Kyiv, 31 March 2014 – As the international community and Budapest memorandum guarantor countries are not taking active action to protect Ukraine, there’s a probability of world nuclear arms race renewed. This opinion was voiced by Yuriy Kostenko, former Minister for Environmental Protection and Nuclear Safety, Head of the special parliamentary working commission on Ukraine’s nuclear disarmament strategy.
Yuriy Kostenko noted that key strategic mistakes were made in the beginning of the 90s in the process of Ukraine’s nuclear disarmament. He called the process to have taken place at that time “Ukraine’s nuclear devastation”. “In 1992 a comprehensive strategy was elaborated to capitalize on Ukraine’s nuclear potential for the benefit of the newly-established Ukrainian state. The last nuclear warhead should have been taken away from Ukraine only after Ukraine had been fully integrated into the European democratic community, as well as social, economic and political processes, and after Ukraine had received new tools to prevent aggression. Instead, on 14 January 1994 President Kravchuk unilaterally adopted a decision to cut the whole nuclear potential, signed three-sided agreement with the US and Russia, and on 1 June 1994 the last warhead left Ukraine”, noted Kostenko. According to the expert, it resulted in loss of interest to Ukraine by the West and in loss of huge economic opportunities.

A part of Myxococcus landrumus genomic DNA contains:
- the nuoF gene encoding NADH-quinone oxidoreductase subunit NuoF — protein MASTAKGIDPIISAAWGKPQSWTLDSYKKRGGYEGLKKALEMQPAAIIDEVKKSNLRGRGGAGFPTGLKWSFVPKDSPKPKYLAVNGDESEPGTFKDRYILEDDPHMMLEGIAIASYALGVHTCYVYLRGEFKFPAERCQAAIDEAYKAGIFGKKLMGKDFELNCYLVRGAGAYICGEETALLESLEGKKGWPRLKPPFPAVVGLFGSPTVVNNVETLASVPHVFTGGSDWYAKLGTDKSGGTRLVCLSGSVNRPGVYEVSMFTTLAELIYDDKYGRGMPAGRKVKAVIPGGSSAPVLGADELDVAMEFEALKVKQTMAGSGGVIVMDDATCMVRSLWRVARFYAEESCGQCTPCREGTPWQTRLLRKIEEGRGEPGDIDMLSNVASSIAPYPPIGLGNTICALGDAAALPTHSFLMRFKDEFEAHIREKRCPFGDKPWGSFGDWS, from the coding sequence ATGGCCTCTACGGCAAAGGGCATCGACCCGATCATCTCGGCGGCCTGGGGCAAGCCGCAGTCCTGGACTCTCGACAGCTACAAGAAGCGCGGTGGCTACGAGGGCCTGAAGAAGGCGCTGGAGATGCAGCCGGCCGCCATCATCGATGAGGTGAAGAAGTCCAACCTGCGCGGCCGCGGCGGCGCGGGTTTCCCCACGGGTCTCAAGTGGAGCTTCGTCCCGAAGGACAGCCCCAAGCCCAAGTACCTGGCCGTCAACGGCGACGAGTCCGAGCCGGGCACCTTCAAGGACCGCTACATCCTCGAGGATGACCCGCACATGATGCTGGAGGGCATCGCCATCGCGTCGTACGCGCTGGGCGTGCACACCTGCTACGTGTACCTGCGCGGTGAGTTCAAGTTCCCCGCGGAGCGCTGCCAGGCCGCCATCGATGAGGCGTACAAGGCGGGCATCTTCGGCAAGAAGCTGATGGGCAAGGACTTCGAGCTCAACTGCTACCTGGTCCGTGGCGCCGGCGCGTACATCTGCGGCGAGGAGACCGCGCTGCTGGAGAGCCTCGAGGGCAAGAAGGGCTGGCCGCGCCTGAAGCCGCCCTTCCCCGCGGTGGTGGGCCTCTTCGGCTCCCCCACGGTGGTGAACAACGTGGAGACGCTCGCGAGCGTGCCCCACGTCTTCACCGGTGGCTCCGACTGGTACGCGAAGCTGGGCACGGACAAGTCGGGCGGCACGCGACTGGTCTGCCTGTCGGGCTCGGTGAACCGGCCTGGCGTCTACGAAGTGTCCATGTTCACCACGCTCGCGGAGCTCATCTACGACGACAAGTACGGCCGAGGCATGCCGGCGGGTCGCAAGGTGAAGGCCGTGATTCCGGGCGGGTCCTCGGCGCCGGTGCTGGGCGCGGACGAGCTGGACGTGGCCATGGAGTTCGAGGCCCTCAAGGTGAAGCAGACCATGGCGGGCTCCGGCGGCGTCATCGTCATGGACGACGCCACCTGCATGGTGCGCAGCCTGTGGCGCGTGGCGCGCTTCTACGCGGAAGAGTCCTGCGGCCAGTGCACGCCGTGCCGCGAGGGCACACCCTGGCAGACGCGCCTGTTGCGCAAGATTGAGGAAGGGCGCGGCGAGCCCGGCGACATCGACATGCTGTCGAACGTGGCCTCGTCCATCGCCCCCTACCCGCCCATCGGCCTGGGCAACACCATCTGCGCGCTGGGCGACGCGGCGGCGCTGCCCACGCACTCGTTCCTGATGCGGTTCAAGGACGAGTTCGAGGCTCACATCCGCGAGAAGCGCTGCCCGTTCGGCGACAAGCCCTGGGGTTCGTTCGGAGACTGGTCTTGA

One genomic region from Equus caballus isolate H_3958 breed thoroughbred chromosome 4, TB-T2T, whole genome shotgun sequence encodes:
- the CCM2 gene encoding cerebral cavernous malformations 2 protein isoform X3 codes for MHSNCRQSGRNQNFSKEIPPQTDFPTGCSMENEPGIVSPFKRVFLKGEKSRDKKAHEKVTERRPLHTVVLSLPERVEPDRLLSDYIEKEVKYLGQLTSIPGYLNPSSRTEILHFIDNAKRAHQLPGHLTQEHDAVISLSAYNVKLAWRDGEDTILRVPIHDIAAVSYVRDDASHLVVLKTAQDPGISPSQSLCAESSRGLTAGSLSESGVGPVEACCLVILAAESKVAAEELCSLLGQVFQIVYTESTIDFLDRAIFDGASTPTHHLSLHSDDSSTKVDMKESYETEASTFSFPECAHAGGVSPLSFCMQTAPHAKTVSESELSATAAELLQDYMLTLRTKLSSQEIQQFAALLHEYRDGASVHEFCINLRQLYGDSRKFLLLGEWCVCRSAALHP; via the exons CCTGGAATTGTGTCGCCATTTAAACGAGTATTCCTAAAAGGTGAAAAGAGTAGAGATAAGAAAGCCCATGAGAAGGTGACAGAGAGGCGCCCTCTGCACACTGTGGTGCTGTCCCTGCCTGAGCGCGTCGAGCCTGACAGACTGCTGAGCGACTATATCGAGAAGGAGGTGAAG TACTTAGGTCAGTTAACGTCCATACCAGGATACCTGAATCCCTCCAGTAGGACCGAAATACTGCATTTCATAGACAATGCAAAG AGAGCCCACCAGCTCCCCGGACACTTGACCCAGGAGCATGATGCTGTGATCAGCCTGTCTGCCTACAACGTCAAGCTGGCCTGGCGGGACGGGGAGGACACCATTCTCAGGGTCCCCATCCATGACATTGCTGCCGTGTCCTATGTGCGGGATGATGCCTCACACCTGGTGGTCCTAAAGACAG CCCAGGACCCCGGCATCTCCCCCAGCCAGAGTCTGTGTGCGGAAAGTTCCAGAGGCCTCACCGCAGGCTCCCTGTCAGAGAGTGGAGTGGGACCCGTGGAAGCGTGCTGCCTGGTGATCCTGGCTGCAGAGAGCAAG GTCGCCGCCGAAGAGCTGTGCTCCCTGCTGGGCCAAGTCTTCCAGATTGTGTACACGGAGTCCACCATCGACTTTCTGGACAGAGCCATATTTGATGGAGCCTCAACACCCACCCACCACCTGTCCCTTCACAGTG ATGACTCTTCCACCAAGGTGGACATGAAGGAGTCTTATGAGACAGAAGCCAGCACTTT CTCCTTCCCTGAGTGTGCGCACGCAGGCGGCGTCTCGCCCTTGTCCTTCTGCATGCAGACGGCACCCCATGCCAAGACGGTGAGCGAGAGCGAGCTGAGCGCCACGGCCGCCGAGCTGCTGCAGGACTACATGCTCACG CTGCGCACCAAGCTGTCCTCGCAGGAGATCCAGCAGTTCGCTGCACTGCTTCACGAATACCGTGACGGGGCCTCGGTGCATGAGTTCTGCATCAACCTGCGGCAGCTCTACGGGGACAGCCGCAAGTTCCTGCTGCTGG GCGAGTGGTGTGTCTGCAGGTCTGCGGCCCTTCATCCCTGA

According to Kostenko, it was also a mistake of global leaders to have built their policies on attempts to democratize Russia, and not Ukraine. “Nowadays countries who guaranteed Ukraine’s security have to apply extraordinary measures. But it is not happening, and this mere fact can lead to restoration of nuclear arms race, with nuclear armament programmes earlier suspended in 20 countries”. The expert also underlined that at the Nuclear Security Summit 2014 in the Hague on 24-25 March, no decisive measures on Russia were adopted.
Mr. Kostenko noted that at the time when Ukraine gained its independence it boasted the third strongest nuclear potential in the world, but renewing its nuclear status today is not possible for both economic and political reasons. In order to create extraction system for high-enriched uranium and plutonium, production worth 50-100bln USD is required. Also, international sanctions would be automatically applied in case Ukraine makes an attempt to restore its nuclear potential.
Yuriy Kostenko is a Ukrainian politician, former Minister for Environmental Protection and Nuclear Safety (1992-1995). Was member of the board of Ukraine’s Security Council, of National Security Council under the President of Ukraine (1996-1998), of the Commission on nuclear policy and ecological safety under the President of Ukraine (1997-2000), of the State Commission on implementation of administrative reform in Ukraine (1997-2000).
He headed temporary Commission on drawing of the national security concept, special group of MPs to prepare ratification of Agreement on shortening strategic offensive armament. Kostenko was Head of Ukrainian delegation in negotiations with Russia on nuclear disarmament.